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Musk To Pay Indian-Origin Doctor’s Rs 2 Crore Legal Fees Over Covid-Tweets

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Indian-Origin Doctor Needs Rs 2 Crore For Legal Fees. Elon Musk Responds

The Indian-origin doctor is a vocal critic against vaccination.

New Delhi:

In the summer of 2020, when the world came to a standstill because of the coronavirus pandemic, Indian-origin doctor Kulvinder Kaur Gill spoke out against government-imposed lockdowns and vaccination mandates. But her stance was met with lawsuits by medical bodies and censorship by X/Twitter’s previous management. 

Dr Gill, a physician in Canada specialising in immunology and paediatrics, is now embroiled in a legal battle stemming from her Covid-related tweets. Facing a daunting CAD 300,000 (Rs 1,83,75,078) in legal fees, she received support from X, which has pledged to cover her expenses.

“Because she spoke out publicly on Twitter (now X) in opposition to the Canadian and Ontario governments’ COVID lockdown efforts and vaccination mandates, she was harassed by the legacy media, censored by prior Twitter management, and subjected to investigations and disciplinary proceedings by the College of Physicians and Surgeons of Ontario that resulted in “cautions” being placed on her permanent public record,” X said in a statement.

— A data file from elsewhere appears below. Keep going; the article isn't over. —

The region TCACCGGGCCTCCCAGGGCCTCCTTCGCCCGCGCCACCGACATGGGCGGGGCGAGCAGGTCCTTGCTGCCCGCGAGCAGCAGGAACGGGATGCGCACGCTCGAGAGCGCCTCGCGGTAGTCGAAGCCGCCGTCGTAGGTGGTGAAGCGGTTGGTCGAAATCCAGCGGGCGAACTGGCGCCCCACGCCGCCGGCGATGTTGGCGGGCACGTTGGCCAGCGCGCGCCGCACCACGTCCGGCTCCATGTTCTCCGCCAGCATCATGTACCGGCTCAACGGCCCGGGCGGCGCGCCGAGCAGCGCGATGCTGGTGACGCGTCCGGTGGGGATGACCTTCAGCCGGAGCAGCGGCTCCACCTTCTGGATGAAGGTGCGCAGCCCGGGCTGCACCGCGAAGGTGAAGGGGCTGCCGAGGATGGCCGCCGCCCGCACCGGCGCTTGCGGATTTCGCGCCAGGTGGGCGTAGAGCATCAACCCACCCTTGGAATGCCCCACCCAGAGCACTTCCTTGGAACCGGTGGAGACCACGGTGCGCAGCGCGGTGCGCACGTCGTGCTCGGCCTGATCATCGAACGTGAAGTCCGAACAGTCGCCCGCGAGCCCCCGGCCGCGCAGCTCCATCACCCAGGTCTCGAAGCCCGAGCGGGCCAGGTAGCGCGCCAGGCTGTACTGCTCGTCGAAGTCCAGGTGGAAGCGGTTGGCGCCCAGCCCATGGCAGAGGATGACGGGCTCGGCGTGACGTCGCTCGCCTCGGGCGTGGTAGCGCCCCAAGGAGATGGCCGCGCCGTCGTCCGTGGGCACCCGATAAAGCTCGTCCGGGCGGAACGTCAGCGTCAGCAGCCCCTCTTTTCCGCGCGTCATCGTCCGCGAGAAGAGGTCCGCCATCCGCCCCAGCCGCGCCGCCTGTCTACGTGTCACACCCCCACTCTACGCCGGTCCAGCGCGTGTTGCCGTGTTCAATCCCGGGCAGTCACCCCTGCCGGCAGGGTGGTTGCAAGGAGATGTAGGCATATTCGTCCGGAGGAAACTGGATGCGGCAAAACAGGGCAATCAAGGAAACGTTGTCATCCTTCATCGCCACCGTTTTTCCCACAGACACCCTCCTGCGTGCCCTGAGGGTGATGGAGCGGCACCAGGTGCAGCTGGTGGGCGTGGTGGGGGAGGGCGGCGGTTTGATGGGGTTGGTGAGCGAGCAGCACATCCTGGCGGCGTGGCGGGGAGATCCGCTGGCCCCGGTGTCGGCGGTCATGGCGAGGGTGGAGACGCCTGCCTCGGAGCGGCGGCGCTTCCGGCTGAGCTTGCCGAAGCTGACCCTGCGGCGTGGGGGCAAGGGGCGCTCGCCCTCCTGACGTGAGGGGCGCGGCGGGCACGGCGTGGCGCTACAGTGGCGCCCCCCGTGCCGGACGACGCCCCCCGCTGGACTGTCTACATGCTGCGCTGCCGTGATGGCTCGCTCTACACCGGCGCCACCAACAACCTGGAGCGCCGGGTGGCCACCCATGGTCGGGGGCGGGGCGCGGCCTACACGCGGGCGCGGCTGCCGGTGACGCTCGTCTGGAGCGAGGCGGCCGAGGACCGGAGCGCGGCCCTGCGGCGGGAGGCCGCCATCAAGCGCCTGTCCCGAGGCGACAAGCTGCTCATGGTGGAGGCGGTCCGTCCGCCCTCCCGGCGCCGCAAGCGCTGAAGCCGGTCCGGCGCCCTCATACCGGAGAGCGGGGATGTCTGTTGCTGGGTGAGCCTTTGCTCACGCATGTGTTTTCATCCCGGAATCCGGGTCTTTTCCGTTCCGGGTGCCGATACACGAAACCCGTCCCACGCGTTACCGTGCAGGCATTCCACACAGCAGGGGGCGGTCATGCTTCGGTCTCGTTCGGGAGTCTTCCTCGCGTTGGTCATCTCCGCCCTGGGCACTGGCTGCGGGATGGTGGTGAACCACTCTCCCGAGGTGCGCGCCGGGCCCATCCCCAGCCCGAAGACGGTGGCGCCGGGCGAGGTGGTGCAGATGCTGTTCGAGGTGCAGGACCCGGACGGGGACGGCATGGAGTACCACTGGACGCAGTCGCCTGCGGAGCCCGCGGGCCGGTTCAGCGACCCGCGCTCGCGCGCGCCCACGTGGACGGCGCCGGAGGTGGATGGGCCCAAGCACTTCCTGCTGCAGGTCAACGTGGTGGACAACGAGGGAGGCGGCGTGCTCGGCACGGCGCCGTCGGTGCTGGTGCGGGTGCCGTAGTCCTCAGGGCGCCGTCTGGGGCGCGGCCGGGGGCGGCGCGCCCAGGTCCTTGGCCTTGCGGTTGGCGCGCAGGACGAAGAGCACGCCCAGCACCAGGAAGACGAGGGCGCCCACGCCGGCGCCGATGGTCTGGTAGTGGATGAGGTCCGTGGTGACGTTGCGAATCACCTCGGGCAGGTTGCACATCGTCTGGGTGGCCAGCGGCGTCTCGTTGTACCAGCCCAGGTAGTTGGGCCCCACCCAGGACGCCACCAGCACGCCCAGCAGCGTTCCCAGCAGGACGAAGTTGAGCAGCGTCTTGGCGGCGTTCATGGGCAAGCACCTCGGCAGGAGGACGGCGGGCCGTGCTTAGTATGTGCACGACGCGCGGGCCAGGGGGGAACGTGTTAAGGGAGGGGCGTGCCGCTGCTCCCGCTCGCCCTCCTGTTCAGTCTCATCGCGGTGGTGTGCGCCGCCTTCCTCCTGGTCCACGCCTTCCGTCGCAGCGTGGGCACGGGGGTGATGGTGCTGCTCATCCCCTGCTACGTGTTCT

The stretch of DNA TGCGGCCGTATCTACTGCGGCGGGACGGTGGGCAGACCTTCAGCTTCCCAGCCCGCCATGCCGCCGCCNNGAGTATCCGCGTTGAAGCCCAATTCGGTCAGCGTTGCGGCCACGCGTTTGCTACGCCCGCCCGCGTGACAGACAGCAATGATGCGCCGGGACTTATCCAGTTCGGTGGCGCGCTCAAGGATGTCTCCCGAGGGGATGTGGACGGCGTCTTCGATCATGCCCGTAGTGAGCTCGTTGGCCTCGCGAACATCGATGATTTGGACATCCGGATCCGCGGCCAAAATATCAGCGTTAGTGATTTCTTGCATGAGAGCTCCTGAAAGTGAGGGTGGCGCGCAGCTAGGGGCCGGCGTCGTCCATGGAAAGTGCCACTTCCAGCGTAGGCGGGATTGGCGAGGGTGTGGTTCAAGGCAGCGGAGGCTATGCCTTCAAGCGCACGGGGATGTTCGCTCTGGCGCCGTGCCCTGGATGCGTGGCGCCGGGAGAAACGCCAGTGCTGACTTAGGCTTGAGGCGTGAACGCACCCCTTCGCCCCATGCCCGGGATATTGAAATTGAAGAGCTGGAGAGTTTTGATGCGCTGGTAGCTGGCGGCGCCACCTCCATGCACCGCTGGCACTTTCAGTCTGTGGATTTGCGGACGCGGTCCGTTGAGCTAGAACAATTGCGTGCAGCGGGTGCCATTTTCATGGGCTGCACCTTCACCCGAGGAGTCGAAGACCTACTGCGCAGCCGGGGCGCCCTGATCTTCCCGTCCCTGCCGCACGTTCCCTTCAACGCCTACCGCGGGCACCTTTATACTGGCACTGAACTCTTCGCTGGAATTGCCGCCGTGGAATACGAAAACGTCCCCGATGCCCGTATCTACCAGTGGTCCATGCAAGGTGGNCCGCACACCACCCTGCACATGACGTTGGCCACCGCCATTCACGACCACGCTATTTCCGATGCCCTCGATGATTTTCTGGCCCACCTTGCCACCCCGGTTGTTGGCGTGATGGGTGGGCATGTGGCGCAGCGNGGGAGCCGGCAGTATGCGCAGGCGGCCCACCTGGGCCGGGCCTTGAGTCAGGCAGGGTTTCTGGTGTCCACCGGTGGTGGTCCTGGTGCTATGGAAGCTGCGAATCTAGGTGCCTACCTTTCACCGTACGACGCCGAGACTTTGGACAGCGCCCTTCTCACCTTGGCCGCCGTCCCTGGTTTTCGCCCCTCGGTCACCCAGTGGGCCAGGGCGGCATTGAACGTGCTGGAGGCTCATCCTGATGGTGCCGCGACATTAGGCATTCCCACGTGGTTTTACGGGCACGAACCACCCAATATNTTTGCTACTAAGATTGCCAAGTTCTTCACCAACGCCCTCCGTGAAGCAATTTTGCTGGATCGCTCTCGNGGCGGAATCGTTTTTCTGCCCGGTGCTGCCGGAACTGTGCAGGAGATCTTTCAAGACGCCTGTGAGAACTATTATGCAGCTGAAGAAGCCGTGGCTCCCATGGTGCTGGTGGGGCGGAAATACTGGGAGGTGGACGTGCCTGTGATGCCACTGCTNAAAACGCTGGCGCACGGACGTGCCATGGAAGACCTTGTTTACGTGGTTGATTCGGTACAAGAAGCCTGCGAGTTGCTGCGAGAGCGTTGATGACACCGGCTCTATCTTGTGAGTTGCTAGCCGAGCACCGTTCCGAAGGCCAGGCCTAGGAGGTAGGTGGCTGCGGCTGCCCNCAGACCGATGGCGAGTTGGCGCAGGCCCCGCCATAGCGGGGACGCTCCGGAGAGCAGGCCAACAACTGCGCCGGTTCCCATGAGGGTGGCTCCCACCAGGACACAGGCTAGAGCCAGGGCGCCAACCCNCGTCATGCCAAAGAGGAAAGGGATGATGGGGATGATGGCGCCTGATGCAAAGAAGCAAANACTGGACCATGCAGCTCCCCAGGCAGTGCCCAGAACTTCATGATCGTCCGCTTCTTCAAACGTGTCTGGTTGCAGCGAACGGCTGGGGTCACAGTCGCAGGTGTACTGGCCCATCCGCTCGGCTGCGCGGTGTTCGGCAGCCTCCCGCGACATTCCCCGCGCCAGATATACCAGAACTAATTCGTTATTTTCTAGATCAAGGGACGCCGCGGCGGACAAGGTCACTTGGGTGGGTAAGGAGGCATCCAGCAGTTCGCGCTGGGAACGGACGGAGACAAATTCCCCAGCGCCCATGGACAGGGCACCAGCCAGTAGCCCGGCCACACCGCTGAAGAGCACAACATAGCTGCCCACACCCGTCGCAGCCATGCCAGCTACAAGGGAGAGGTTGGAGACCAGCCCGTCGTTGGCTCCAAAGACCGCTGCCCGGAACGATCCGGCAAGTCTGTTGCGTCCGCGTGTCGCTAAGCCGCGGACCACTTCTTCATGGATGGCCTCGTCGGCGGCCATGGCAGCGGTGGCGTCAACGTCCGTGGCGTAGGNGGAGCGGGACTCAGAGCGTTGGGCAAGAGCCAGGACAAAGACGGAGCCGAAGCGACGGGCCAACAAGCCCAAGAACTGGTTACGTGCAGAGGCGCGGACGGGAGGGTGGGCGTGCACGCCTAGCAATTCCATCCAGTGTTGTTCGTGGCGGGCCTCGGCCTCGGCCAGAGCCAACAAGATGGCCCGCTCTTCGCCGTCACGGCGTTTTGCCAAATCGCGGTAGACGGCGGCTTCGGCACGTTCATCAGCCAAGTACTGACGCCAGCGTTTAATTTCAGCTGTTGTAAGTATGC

“When Elon Musk learned earlier this week about her crowdfunding campaign to pay the judgment (https://givesendgo.com/kulvinder), he pledged to help. X will now fund the rest of Dr. Gill’s campaign so that she can pay her $300,000 judgment and her legal bills,” it added.

The ensuing legal proceedings drained Dr Gill’s life savings, leaving her with a substantial debt. 

The Indian-origin doctor is a vocal critic against vaccination. “If you have not yet figured out that we don’t need a vaccine, you are not paying attention. #FactsNotFear,” she posted on X in August, 2020. 

Her posts were heavily criticised by the medical community and also by many in the mainstream media. Dr Gill sued 23 doctors, journalists, and news outlets, claiming that they were part of a defamation campaign against her. 

The lawsuit was thrown out by a judge citing anti-SLAPP (Strategic Lawsuit Against Public Participation) law, stating that Dr Gill’s intention was to stifle her critics’ speech on a public platform. Dr Gill was instructed to cover the defendants’ legal expenses.

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